Unforeseen challenges with rehabilitation, including rising costs and our inability to secure the funding necessary, meant we could not finish renovations in a timely manner. 

In 2019, City Roots Community Land Trust won a grant from the New York State Attorney General for $850,000. We originally planned to use this grant to purchase and rehabilitate vacant homes entirely through the Rochester Land Bank, but when the COVID-19 Pandemic began and the Land Bank temporarily stopped acquiring new properties, we had to find another way to invest this money or we would have lost it. Through a partnership with the City Wide Tenant Union of Rochester, we learned of a set of properties owned by one landlord that were in serious need of repair. These properties were occupied by tenants who were demanding that something be done to fix their homes. That is why, in April of 2021, we decided to purchase eight of these highly distressed buildings and do our very best to transform them into quality, affordable housing for the people who lived there.

When we acquired these properties we were aware of roughly 250 open code violations across them. These violations ranged from significant healthy and safety issues to minor problems with the exteriors of the buildings. In total we have invested more than $775,000 to purchase the buildings, cure violations and renovate residential and commercial units to a high standard. As we worked to assess and renovate these buildings, we discovered many previously unidentified issues including another ~100 code violations that significantly raised the cost of rehabilitation from our initial estimates. Thus far, we have cured more than 180 of the initial 250 violations as well as countless violations never officially cited. There are five occupied units left with health and safety violations inside the units. Three of those units are not safely accessible by staff at this time. One unit needs an inspection that has been hard to coordinate with a tenant, but the actual violation was corrected nearly a year ago. The final affected unit will require work that cannot be completed until the unit is vacated.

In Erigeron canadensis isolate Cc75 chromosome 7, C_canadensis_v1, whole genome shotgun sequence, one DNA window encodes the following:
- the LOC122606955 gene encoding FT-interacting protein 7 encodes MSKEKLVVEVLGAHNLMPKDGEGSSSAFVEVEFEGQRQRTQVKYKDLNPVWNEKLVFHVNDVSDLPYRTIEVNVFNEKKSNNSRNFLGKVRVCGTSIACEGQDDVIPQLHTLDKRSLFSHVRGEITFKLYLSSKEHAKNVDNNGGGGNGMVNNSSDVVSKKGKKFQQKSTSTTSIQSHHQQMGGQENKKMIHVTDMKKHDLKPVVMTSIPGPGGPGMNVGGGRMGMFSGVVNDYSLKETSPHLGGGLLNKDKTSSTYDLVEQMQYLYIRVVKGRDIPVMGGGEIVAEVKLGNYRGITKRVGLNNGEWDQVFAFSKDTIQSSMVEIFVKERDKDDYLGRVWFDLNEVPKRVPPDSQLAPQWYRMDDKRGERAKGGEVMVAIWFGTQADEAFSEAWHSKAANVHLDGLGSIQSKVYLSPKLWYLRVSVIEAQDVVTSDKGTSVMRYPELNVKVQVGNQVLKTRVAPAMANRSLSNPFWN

The significant number of code violations discovered since we’ve taken these properties over has dramatically increased the cost to complete renovations on these properties compared to our initial projections. We have now reached a point where we have no more funding available to rehabilitate these properties, and where seeking additional funding for that rehabilitation no longer appears to be an option.

2. Systemic Challenges and City Roots’ Limited Capacity

Due to deep, systemic poverty and an inaccessible, overburdened system of social support, City Roots was not able to develop the capacity to properly serve our residents. 

Like so many tenants in Rochester, the people who live in the buildings we acquired continue to deal with chronic, generational poverty and the various problems that arise from it. Providing stable, affordable, quality housing to this population of people requires far more than just housing itself. It requires levels of financial, social, physical, and emotional health support that our organization has not had the capacity to provide. 

Prior to acquiring these properties, our small staff had no professional experience providing this kind of supportive housing. In the months and years since acquiring them, we have struggled to grow our internal capacity to meet these needs and instead have tried to rely on partners. Without the infrastructure in place to offer supportive housing services, we did our best to seek out partnerships with service providers, and in some cases were successful, but more often than not we were unable to secure the level of supportive services our tenants needed. In our assessment, this was the result of a serious lack of accessible services in the community for the people we housed. 

3. Scale Challenges